Alcoholic Beverages and the Gluten-Free Diet

Alcoholic beverages typically come in two general varieties, based on how they are made: fermented or distilled. Despite the fact that many alcoholic beverages are made from gluten-rich components such as wheat, barely, and rye, the method of alcohol processing is what will determine whether the final product will contain gluten or not. Take it as a general rule that drinks made by distillation are compatible with the gluten-free diet, while drinks made by fermentation in general, are not.




Both fermented and distilled beverages are made first by converting starch or sugar from a food source (for example, grapes, wheat, or potato) to alcohol, using yeast. While grain alcohol, such as vodka, gin, and whiskey, may be made from gluten-containing grains, the process of distillation prevents any protein from ending up in the final product.


When the initial mixture is boiled, the vapor is captured and cooled. The resulting liquid is called the distillate and forms the basis of the final alcohol product. Distillation increases the alcohol content of the beverage and separates substances that are volatile (as they vaporize) from less volatile substances. Protein is not volatile and does not vaporize. Consequently, even if wheat, barely or rye was used to make a distilled alcoholic beverage, gluten-containing proteins will not be found in the final distillate.




Wine is also gluten free. While wine is a fermented beverage, it is made from grapes or other fruit. Fortified wines such as sherry, port and vermouth are also gluten-free. These are simply wines with added brandy or another type of distilled alcohol.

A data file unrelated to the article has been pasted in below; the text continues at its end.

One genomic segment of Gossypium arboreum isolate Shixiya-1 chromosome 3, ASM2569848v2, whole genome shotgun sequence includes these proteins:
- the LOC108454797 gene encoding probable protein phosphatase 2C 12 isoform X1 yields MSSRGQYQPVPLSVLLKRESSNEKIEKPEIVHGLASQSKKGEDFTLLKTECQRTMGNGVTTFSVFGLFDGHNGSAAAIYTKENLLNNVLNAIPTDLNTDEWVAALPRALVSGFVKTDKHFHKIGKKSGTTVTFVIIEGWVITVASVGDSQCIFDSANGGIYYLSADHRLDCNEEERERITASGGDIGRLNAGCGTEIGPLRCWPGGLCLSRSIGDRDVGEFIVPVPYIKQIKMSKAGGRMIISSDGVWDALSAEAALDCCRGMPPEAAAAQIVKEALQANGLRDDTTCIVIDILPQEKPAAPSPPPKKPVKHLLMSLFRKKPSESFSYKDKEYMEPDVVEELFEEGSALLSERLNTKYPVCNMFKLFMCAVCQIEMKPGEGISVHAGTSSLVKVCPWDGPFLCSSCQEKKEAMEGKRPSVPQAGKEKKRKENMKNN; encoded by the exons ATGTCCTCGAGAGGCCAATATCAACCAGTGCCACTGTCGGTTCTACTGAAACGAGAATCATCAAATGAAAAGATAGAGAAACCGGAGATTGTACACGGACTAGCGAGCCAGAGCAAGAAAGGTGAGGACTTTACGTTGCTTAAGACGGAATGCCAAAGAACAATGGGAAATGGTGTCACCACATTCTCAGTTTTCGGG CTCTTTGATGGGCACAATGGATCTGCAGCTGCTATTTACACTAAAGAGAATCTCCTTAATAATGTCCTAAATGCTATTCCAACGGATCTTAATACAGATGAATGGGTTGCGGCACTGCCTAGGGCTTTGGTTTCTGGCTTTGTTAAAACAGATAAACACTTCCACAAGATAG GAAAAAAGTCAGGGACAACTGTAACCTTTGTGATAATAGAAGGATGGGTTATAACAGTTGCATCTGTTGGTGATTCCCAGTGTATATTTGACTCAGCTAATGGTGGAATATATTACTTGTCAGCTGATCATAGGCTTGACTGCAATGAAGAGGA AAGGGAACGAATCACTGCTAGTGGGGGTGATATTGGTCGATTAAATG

If you enjoy having a beer over dinner or with a slice of pizza, consider changing your ways. Beverages such as beer, lager, ale, porter, and pilsner are fermented alcoholic beverages made from wheat, barely or rye and typically contain gluten. Fermented beverages are made up of the liquid removed from the mash (the mixture of starting materials). If a gluten-containing grain is one of the food sources used to make the mash, the liquid removed from the mash will contain gluten.




The good news for those diagnosed with celiac disease is that several brands of gluten-free beer are now available in Canada. Other malt-based beverages, such as some wine coolers, hard lemonade, and flavored hard ciders will also contain gluten.


When at a bar or restaurant, make sure you ask the bartender questions about the drinks you are unsure of. They generally will be able to help you make the right choices on what to order.


Visit our website and browse through our large collection of recipes for ideas. Feel free to contact us should you have any questions about healthy living and gluten-free cooking.